Calgary police warn of increase in thefts, robberies linked to buy-and-sell meetups

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WATCH: With nearly 90 reports of thefts and robberies this year, Calgary police are offering safety tips to protect yourself when involved in buy-and-sell transactions. Matthew Conrod has the details. – Jun 22, 2021

Calgary police are warning people to keep their wits about them when buying and selling through third-party sites after seeing a spike in thefts and robberies related to the transactions.

According to Det. Darcy Williams with the Calgary Police Service’s general investigations unit, Apple electronic devices are popular right now and an item thieves are looking to snatch from a seller.

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After January 2021, Williams said there was an increase in theft incidents, as well as an increase in those incidents turning violent.

“To date, I think I checked the numbers, and we were up to somewhere near close to 90 reported incidents of either thefts or robberies in which a person lost an Apple device through a buy-or-sell meeting with an offender,” Williams said.

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Williams said most incidents were snatch and runs, but in some cases, the victim was shoved or knocked the ground, kicked or punched, attacked by bear spray or threatened with a knife.

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Williams said there have been several situations where “a number of red flags have come up with victims,” however, the person went to the sale meetup anyway and left as the victim of a crime.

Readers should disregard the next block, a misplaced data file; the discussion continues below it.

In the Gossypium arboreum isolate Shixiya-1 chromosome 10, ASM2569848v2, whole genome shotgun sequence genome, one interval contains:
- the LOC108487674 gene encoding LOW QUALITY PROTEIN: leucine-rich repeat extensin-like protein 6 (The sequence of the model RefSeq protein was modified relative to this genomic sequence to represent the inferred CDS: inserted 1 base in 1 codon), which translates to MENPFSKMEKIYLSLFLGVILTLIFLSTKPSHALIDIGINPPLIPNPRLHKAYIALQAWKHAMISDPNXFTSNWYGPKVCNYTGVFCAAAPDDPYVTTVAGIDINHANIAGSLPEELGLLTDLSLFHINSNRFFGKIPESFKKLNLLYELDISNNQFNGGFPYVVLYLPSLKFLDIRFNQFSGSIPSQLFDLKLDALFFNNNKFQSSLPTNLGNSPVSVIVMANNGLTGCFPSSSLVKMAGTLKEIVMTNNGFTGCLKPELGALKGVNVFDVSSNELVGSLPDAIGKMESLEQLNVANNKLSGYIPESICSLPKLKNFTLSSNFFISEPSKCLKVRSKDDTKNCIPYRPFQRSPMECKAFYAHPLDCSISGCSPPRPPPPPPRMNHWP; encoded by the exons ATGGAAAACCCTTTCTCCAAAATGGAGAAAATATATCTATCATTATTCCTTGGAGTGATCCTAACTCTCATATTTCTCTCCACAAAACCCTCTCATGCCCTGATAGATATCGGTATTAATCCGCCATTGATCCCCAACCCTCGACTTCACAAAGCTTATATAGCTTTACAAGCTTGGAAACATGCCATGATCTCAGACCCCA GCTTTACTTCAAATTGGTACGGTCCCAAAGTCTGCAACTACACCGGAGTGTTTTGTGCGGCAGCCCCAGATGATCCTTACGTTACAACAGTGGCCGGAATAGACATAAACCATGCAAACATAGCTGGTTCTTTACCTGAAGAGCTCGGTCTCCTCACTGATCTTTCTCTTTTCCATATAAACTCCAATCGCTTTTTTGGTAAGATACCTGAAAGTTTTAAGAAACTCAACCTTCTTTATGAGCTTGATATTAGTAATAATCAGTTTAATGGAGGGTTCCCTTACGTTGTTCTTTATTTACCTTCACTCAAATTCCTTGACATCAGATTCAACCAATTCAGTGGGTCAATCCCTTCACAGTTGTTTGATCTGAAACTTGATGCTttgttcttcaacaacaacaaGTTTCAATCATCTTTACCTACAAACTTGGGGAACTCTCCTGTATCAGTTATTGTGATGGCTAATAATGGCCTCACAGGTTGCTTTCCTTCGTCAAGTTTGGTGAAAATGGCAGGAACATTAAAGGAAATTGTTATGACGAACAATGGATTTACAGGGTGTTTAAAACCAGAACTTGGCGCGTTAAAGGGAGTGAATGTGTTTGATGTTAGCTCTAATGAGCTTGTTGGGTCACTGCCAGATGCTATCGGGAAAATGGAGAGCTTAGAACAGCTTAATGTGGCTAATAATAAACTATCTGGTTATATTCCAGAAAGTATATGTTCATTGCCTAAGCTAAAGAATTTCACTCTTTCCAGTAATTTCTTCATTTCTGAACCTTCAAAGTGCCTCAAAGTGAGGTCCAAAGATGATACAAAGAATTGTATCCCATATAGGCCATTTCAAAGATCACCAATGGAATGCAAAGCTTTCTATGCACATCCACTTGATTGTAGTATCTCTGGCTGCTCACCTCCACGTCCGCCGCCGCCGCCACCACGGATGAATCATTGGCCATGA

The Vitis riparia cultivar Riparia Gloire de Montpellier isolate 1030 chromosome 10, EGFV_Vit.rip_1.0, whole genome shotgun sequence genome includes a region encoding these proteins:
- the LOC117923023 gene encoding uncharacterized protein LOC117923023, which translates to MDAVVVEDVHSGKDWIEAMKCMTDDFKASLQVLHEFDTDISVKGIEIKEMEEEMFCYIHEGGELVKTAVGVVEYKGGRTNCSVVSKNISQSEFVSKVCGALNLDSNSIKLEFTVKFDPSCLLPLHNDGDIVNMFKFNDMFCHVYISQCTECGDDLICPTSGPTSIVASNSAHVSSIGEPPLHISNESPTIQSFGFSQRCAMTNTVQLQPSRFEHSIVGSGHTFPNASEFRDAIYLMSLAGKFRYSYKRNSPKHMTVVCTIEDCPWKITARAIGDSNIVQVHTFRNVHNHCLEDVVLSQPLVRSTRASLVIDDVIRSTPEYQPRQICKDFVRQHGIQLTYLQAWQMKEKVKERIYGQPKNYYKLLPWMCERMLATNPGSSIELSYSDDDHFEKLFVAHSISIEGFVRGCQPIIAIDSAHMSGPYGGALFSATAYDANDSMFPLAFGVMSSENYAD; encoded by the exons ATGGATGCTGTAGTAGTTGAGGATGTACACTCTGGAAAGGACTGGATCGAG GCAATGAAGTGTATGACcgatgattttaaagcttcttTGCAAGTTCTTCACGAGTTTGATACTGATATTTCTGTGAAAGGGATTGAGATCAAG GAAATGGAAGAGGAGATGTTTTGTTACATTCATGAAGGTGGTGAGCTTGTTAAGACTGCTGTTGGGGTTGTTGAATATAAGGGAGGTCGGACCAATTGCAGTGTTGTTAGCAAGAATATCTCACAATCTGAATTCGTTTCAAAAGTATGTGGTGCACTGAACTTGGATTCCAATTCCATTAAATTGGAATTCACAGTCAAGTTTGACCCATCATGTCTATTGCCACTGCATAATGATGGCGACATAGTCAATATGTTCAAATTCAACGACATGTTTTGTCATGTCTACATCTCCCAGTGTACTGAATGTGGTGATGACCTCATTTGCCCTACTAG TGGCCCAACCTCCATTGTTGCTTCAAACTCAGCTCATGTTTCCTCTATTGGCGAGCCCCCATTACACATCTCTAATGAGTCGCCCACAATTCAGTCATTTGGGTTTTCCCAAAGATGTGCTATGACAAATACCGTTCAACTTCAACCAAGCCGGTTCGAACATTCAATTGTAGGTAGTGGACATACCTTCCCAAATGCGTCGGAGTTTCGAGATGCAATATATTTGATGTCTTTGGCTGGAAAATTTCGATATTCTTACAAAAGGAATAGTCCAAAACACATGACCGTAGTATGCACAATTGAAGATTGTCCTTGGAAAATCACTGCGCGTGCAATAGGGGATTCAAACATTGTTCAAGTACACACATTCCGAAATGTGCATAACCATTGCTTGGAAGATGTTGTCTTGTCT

“If at any time something doesn’t feel right, just don’t go through with it,” Williams said. “Just drive away.

“There are lots of other buyers out there that will likely buy the item. It just may not be that day.”

He said things people should be wary of include: if the agreed-upon meet location is changed last minute, the potential buyer is late or stalling and the meet locations are in areas where there are few people around to witness a possible crime.

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Read more: Edmonton police launch ‘safe exchange zone’ for online purchases

Williams said buyers and sellers should pick meeting locations where there will be a lot of foot traffic, such as a busy parking lot, and check to see if businesses in the area have CCTV cameras, in the event something goes wrong.

“Just remember, just because the buyer set the meet location doesn’t mean you have to agree to it. You can negotiate with them,” he said.

“If they choose not to meet at that location, well then it’s probably there’s probably a good reason for that, and you’ve probably prevented yourself from becoming a victim.”

Williams advises anyone who witnesses a buy-and-sell meetup gone wrong to “be a good witness” and not put themselves in danger.

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“If you happen to be in the area and you hear someone screaming for help, be cognizant of what’s happening,” he said.

“Maybe don’t get involved directly by chasing after the person but take note of what they’re wearing, what their description is, any vehicles they may be associated to, and in turn, always to report suspicious activity to the police.”

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Many police stations have buy-and-sell meetup spots in their parking lots, and Williams recommended people use those because they are equipped with cameras and on-duty officers are just steps away. He added that doesn’t necessarily mean an officer can be there to supervise the transaction but it could deter criminals from being on the other end of transactions.

Williams said investigators believe the spike in thefts and robberies is “strictly a financial gain for the offenders,” adding there’s no evidence to suggest any other motive is behind the crimes. He added it’s believed “word of mouth” among a peer group has helped to spread the message that money can be made this way, leading to an increase in the targeted attacks.

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